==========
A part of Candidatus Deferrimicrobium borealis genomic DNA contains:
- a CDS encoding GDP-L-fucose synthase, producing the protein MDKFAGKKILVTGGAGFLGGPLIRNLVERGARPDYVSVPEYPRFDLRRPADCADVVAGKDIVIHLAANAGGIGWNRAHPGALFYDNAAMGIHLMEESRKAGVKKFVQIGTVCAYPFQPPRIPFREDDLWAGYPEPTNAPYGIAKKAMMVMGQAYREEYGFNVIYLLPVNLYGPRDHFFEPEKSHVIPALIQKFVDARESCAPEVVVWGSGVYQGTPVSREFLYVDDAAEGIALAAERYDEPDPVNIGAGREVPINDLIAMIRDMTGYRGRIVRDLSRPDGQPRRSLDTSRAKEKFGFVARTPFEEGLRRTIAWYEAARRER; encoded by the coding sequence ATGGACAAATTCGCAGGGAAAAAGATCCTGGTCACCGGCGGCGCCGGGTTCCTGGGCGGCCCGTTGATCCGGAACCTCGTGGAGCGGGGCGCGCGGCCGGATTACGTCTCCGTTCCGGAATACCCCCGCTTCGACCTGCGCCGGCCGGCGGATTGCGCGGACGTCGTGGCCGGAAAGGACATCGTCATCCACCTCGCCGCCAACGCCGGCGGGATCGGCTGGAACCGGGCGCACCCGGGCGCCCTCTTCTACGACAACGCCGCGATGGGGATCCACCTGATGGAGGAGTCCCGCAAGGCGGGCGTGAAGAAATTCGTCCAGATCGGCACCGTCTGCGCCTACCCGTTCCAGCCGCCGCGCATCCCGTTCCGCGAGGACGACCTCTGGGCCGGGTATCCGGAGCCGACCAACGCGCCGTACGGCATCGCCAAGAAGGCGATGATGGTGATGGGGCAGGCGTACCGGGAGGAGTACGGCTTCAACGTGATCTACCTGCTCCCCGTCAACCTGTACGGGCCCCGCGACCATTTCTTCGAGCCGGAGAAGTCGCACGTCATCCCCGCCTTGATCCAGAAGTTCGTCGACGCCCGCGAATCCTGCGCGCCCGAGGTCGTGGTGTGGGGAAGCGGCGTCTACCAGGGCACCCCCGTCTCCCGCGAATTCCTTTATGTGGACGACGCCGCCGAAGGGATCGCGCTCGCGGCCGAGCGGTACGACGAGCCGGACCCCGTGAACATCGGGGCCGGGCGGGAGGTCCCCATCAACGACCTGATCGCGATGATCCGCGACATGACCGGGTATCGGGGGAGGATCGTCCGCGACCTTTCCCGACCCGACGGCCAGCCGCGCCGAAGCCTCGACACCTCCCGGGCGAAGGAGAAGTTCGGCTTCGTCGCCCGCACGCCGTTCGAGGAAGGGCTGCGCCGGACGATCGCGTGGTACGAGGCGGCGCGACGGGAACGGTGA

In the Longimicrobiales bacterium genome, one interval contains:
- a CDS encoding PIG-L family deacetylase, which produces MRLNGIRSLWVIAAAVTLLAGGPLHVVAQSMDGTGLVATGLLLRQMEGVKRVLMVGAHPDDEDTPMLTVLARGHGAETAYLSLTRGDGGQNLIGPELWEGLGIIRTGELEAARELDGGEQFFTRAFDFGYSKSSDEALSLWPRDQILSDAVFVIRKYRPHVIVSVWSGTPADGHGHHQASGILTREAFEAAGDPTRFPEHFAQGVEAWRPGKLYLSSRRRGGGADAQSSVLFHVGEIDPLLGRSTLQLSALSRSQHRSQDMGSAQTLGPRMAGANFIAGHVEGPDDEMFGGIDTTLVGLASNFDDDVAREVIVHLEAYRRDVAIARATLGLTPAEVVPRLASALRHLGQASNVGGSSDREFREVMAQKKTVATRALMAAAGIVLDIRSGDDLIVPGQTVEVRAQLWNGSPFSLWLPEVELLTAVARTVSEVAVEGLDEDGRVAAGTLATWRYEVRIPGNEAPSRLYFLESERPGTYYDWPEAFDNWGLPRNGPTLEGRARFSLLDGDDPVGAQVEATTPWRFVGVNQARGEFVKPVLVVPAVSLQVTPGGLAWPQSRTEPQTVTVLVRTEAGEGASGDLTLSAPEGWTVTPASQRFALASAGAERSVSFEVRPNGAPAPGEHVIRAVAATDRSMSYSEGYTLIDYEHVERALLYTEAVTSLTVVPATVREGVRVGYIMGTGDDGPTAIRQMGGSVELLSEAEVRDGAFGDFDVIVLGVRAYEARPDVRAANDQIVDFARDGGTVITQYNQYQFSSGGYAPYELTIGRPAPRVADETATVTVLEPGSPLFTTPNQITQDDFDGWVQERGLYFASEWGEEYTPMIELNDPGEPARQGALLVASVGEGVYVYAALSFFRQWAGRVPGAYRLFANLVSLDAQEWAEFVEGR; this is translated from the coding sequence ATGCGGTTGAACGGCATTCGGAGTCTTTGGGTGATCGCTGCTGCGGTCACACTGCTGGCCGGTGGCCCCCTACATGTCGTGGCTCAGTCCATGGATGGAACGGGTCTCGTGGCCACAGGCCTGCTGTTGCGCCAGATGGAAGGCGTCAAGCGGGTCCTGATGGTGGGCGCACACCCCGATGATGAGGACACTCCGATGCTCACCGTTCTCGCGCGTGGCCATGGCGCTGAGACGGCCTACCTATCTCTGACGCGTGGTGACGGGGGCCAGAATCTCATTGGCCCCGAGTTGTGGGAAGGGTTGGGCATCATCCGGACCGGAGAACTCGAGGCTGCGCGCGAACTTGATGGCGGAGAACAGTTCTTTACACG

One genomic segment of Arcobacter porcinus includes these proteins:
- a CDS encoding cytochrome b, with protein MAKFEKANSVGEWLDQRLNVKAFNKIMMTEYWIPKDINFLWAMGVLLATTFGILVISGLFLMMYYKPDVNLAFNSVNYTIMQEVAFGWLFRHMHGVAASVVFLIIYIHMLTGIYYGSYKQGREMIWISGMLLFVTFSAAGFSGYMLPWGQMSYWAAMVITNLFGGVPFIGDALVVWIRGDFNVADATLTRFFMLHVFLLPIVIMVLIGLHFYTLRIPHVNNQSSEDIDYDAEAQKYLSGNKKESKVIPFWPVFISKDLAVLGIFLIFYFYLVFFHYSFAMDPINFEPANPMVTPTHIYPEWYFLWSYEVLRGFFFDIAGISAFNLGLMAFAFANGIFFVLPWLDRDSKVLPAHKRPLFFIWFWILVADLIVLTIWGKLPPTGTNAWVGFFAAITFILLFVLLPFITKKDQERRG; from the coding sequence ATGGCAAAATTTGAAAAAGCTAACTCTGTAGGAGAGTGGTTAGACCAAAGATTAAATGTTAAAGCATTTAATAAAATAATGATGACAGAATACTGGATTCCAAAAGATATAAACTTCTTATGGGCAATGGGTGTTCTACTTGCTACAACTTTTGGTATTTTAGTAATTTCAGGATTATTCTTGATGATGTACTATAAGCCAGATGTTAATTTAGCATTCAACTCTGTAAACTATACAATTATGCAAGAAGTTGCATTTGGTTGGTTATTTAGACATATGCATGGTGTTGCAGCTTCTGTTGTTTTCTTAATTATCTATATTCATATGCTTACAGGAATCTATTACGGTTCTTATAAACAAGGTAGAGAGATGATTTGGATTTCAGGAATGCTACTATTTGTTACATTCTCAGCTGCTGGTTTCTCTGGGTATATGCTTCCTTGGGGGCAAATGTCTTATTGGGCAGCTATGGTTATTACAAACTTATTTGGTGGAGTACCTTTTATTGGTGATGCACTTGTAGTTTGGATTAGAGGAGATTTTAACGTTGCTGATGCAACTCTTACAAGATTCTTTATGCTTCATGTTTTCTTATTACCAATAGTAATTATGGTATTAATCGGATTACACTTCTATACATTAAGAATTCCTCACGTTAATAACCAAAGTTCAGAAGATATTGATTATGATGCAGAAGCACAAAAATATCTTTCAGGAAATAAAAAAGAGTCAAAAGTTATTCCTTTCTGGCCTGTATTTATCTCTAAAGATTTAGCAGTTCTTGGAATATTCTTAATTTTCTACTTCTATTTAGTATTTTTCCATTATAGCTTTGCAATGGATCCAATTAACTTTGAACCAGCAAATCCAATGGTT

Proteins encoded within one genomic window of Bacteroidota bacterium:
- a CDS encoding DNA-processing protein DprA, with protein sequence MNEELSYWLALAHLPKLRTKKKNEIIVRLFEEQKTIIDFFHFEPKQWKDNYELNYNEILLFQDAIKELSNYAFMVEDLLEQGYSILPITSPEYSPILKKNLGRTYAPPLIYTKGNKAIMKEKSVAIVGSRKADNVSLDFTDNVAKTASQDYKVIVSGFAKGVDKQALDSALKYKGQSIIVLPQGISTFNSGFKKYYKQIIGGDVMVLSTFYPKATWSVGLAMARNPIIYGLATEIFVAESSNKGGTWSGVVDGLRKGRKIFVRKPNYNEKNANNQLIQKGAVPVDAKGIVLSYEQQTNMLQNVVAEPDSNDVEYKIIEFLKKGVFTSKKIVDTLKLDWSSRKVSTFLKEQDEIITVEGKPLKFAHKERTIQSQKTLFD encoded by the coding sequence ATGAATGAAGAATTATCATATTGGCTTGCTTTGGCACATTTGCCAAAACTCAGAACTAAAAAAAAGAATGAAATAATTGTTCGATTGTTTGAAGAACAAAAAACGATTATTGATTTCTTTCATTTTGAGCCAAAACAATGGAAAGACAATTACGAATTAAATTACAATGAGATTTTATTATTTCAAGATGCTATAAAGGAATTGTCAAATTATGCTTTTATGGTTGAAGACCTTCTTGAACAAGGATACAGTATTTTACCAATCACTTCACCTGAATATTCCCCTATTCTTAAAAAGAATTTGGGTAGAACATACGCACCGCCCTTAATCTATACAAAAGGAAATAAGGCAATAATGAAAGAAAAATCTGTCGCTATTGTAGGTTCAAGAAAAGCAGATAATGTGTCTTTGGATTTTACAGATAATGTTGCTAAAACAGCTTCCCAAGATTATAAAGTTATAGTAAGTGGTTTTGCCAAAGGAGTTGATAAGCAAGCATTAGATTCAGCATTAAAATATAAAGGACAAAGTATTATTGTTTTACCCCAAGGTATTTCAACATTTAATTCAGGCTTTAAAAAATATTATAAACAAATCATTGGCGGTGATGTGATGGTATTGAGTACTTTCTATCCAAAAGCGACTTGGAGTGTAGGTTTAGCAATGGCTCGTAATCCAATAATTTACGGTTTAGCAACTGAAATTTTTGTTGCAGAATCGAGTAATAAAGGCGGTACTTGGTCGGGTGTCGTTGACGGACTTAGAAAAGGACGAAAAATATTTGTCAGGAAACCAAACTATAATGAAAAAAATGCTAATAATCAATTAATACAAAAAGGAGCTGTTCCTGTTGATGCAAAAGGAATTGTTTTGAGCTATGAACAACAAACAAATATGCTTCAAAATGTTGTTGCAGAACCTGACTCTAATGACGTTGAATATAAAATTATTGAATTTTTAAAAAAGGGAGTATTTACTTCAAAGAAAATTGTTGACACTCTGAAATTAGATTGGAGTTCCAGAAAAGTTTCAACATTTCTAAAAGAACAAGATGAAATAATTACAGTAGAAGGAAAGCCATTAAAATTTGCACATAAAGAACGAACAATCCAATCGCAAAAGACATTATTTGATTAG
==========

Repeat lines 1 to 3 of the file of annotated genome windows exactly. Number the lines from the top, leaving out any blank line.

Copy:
A part of Candidatus Deferrimicrobium borealis genomic DNA contains:
- a CDS encoding GDP-L-fucose synthase, producing the protein MDKFAGKKILVTGGAGFLGGPLIRNLVERGARPDYVSVPEYPRFDLRRPADCADVVAGKDIVIHLAANAGGIGWNRAHPGALFYDNAAMGIHLMEESRKAGVKKFVQIGTVCAYPFQPPRIPFREDDLWAGYPEPTNAPYGIAKKAMMVMGQAYREEYGFNVIYLLPVNLYGPRDHFFEPEKSHVIPALIQKFVDARESCAPEVVVWGSGVYQGTPVSREFLYVDDAAEGIALAAERYDEPDPVNIGAGREVPINDLIAMIRDMTGYRGRIVRDLSRPDGQPRRSLDTSRAKEKFGFVARTPFEEGLRRTIAWYEAARRER; encoded by the coding sequence ATGGACAAATTCGCAGGGAAAAAGATCCTGGTCACCGGCGGCGCCGGGTTCCTGGGCGGCCCGTTGATCCGGAACCTCGTGGAGCGGGGCGCGCGGCCGGATTACGTCTCCGTTCCGGAATACCCCCGCTTCGACCTGCGCCGGCCGGCGGATTGCGCGGACGTCGTGGCCGGAAAGGACATCGTCATCCACCTCGCCGCCAACGCCGGCGGGATCGGCTGGAACCGGGCGCACCCGGGCGCCCTCTTCTACGACAACGCCGCGATGGGGATCCACCTGATGGAGGAGTCCCGCAAGGCGGGCGTGAAGAAATTCGTCCAGATCGGCACCGTCTGCGCCTACCCGTTCCAGCCGCCGCGCATCCCGTTCCGCGAGGACGACCTCTGGGCCGGGTATCCGGAGCCGACCAACGCGCCGTACGGCATCGCCAAGAAGGCGATGATGGTGATGGGGCAGGCGTACCGGGAGGAGTACGGCTTCAACGTGATCTACCTGCTCCCCGTCAACCTGTACGGGCCCCGCGACCATTTCTTCGAGCCGGAGAAGTCGCACGTCATCCCCGCCTTGATCCAGAAGTTCGTCGACGCCCGCGAATCCTGCGCGCCCGAGGTCGTGGTGTGGGGAAGCGGCGTCTACCAGGGCACCCCCGTCTCCCGCGAATTCCTTTATGTGGACGACGCCGCCGAAGGGATCGCGCTCGCGGCCGAGCGGTACGACGAGCCGGACCCCGTGAACATCGGGGCCGGGCGGGAGGTCCCCATCAACGACCTGATCGCGATGATCCGCGACATGACCGGGTATCGGGGGAGGATCGTCCGCGACCTTTCCCGACCCGACGGCCAGCCGCGCCGAAGCCTCGACACCTCCCGGGCGAAGGAGAAGTTCGGCTTCGTCGCCCGCACGCCGTTCGAGGAAGGGCTGCGCCGGACGATCGCGTGGTACGAGGCGGCGCGACGGGAACGGTGA

In the Longimicrobiales bacterium genome, one interval contains: